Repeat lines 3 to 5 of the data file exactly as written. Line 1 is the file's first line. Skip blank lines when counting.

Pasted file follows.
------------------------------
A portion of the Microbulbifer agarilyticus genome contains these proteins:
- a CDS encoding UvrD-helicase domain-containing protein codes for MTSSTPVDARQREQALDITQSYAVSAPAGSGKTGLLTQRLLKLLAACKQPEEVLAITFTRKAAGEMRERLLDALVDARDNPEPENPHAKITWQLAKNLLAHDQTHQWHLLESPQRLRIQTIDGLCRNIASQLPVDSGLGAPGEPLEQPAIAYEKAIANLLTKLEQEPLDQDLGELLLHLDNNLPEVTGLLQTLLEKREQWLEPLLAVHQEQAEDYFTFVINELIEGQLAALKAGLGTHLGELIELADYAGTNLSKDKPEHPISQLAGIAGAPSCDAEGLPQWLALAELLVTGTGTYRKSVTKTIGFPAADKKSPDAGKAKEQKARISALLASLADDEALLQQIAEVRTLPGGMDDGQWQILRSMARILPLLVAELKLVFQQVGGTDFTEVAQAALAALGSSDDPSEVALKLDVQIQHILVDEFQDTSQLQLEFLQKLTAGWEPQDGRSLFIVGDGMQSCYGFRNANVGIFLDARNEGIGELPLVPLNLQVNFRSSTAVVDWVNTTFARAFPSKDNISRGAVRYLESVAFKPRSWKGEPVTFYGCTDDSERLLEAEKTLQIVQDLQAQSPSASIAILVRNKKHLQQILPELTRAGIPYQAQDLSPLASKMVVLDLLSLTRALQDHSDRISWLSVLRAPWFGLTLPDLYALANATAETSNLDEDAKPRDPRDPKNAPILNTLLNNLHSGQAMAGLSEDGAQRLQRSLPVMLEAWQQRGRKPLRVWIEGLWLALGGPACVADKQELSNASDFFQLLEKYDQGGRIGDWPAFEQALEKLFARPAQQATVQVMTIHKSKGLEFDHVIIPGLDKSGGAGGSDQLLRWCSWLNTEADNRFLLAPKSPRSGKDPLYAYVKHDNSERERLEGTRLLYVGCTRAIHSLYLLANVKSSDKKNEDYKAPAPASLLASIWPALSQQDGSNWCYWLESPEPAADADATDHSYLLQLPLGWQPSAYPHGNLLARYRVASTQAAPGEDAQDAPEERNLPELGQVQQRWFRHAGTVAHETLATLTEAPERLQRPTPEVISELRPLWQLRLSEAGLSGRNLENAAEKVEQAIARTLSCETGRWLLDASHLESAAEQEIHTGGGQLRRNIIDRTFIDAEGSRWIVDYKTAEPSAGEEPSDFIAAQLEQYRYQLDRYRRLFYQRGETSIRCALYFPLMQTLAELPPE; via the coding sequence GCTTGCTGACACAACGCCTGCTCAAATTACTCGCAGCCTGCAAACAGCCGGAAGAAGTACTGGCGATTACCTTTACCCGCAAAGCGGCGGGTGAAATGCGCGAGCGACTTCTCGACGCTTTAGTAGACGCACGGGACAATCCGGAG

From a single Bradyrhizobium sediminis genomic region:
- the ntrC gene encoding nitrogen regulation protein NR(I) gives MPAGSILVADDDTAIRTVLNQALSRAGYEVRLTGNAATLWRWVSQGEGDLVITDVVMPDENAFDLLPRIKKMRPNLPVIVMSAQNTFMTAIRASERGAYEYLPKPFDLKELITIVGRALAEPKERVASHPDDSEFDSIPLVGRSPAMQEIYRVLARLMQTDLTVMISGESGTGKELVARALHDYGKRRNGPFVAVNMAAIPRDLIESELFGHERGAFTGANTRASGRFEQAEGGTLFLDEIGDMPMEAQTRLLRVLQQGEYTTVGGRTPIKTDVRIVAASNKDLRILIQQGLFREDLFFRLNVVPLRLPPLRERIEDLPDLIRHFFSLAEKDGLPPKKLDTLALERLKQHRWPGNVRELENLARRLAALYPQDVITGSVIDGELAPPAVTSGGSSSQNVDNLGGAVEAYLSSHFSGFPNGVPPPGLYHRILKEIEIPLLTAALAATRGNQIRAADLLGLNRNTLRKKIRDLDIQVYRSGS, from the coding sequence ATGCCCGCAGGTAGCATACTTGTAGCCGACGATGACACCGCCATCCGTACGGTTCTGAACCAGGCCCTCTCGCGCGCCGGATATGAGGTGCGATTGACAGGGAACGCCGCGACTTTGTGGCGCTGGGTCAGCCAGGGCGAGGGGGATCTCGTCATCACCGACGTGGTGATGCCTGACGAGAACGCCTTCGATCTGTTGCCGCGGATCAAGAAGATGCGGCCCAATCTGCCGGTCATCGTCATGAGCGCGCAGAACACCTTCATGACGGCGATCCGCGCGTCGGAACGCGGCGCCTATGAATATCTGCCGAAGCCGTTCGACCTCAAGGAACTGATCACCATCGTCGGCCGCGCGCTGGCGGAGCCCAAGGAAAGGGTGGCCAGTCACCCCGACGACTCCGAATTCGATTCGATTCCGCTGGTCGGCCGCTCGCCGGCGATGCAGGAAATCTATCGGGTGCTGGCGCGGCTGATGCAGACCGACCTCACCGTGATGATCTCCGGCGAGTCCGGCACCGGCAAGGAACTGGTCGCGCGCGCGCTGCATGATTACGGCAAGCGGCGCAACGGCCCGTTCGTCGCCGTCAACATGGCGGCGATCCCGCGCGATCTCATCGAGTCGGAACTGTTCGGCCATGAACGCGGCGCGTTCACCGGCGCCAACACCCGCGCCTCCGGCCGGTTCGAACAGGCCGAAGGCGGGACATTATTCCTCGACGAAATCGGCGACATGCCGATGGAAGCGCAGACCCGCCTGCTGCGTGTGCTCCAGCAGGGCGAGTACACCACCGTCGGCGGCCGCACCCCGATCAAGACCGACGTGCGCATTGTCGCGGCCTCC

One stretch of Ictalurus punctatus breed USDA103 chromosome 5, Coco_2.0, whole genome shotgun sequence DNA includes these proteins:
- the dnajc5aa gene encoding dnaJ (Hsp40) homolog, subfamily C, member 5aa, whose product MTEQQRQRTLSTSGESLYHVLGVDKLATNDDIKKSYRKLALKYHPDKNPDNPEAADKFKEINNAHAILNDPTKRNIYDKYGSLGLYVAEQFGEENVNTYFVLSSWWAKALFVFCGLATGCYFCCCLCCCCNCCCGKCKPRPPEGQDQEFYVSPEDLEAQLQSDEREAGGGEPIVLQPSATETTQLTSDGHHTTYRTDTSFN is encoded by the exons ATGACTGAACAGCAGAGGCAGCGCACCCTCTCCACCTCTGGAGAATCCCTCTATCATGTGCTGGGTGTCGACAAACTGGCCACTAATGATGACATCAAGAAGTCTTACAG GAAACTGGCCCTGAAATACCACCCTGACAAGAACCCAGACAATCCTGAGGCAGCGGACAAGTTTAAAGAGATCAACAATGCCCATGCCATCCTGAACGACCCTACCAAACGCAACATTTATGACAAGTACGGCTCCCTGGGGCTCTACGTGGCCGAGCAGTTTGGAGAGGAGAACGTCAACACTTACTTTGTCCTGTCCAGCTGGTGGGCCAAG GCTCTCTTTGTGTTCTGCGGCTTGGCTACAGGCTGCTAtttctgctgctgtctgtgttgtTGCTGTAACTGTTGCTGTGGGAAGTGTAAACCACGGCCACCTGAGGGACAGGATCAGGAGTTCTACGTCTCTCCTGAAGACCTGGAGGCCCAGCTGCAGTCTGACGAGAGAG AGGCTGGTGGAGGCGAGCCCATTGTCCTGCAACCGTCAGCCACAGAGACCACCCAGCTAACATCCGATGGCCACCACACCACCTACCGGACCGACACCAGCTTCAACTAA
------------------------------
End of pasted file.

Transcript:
From a single Bradyrhizobium sediminis genomic region:
- the ntrC gene encoding nitrogen regulation protein NR(I) gives MPAGSILVADDDTAIRTVLNQALSRAGYEVRLTGNAATLWRWVSQGEGDLVITDVVMPDENAFDLLPRIKKMRPNLPVIVMSAQNTFMTAIRASERGAYEYLPKPFDLKELITIVGRALAEPKERVASHPDDSEFDSIPLVGRSPAMQEIYRVLARLMQTDLTVMISGESGTGKELVARALHDYGKRRNGPFVAVNMAAIPRDLIESELFGHERGAFTGANTRASGRFEQAEGGTLFLDEIGDMPMEAQTRLLRVLQQGEYTTVGGRTPIKTDVRIVAASNKDLRILIQQGLFREDLFFRLNVVPLRLPPLRERIEDLPDLIRHFFSLAEKDGLPPKKLDTLALERLKQHRWPGNVRELENLARRLAALYPQDVITGSVIDGELAPPAVTSGGSSSQNVDNLGGAVEAYLSSHFSGFPNGVPPPGLYHRILKEIEIPLLTAALAATRGNQIRAADLLGLNRNTLRKKIRDLDIQVYRSGS, from the coding sequence ATGCCCGCAGGTAGCATACTTGTAGCCGACGATGACACCGCCATCCGTACGGTTCTGAACCAGGCCCTCTCGCGCGCCGGATATGAGGTGCGATTGACAGGGAACGCCGCGACTTTGTGGCGCTGGGTCAGCCAGGGCGAGGGGGATCTCGTCATCACCGACGTGGTGATGCCTGACGAGAACGCCTTCGATCTGTTGCCGCGGATCAAGAAGATGCGGCCCAATCTGCCGGTCATCGTCATGAGCGCGCAGAACACCTTCATGACGGCGATCCGCGCGTCGGAACGCGGCGCCTATGAATATCTGCCGAAGCCGTTCGACCTCAAGGAACTGATCACCATCGTCGGCCGCGCGCTGGCGGAGCCCAAGGAAAGGGTGGCCAGTCACCCCGACGACTCCGAATTCGATTCGATTCCGCTGGTCGGCCGCTCGCCGGCGATGCAGGAAATCTATCGGGTGCTGGCGCGGCTGATGCAGACCGACCTCACCGTGATGATCTCCGGCGAGTCCGGCACCGGCAAGGAACTGGTCGCGCGCGCGCTGCATGATTACGGCAAGCGGCGCAACGGCCCGTTCGTCGCCGTCAACATGGCGGCGATCCCGCGCGATCTCATCGAGTCGGAACTGTTCGGCCATGAACGCGGCGCGTTCACCGGCGCCAACACCCGCGCCTCCGGCCGGTTCGAACAGGCCGAAGGCGGGACATTATTCCTCGACGAAATCGGCGACATGCCGATGGAAGCGCAGACCCGCCTGCTGCGTGTGCTCCAGCAGGGCGAGTACACCACCGTCGGCGGCCGCACCCCGATCAAGACCGACGTGCGCATTGTCGCGGCCTCC

One stretch of Ictalurus punctatus breed USDA103 chromosome 5, Coco_2.0, whole genome shotgun sequence DNA includes these proteins: